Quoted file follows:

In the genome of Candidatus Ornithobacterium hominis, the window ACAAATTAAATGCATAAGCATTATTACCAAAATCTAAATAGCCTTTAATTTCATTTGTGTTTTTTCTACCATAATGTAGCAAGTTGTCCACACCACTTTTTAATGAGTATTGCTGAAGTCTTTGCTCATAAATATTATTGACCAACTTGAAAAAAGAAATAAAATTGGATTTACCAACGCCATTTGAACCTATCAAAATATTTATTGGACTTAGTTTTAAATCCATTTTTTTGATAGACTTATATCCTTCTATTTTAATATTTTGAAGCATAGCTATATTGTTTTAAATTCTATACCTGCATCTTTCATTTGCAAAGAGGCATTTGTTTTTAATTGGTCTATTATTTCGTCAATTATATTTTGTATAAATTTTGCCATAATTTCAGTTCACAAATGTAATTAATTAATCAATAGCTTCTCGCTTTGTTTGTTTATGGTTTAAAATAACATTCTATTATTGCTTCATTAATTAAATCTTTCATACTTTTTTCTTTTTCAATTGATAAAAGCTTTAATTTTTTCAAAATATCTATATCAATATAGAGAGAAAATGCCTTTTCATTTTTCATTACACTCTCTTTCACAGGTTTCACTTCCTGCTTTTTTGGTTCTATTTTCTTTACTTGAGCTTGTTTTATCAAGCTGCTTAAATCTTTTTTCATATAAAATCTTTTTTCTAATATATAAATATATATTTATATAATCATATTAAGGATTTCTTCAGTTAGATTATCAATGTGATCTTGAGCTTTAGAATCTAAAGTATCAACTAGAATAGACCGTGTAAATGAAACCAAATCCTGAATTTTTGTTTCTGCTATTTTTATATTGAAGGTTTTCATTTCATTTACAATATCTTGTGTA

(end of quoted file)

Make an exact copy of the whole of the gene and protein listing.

In the genome of Candidatus Ornithobacterium hominis, the window ACAAATTAAATGCATAAGCATTATTACCAAAATCTAAATAGCCTTTAATTTCATTTGTGTTTTTTCTACCATAATGTAGCAAGTTGTCCACACCACTTTTTAATGAGTATTGCTGAAGTCTTTGCTCATAAATATTATTGACCAACTTGAAAAAAGAAATAAAATTGGATTTACCAACGCCATTTGAACCTATCAAAATATTTATTGGACTTAGTTTTAAATCCATTTTTTTGATAGACTTATATCCTTCTATTTTAATATTTTGAAGCATAGCTATATTGTTTTAAATTCTATACCTGCATCTTTCATTTGCAAAGAGGCATTTGTTTTTAATTGGTCTATTATTTCGTCAATTATATTTTGTATAAATTTTGCCATAATTTCAGTTCACAAATGTAATTAATTAATCAATAGCTTCTCGCTTTGTTTGTTTATGGTTTAAAATAACATTCTATTATTGCTTCATTAATTAAATCTTTCATACTTTTTTCTTTTTCAATTGATAAAAGCTTTAATTTTTTCAAAATATCTATATCAATATAGAGAGAAAATGCCTTTTCATTTTTCATTACACTCTCTTTCACAGGTTTCACTTCCTGCTTTTTTGGTTCTATTTTCTTTACTTGAGCTTGTTTTATCAAGCTGCTTAAATCTTTTTTCATATAAAATCTTTTTTCTAATATATAAATATATATTTATATAATCATATTAAGGATTTCTTCAGTTAGATTATCAATGTGATCTTGAGCTTTAGAATCTAAAGTATCAACTAGAATAGACCGTGTAAATGAAACCAAATCCTGAATTTTTGTTTCTGCTATTTTTATATTGAAGGTTTTCATTTCATTTACAATATCTTGTGTA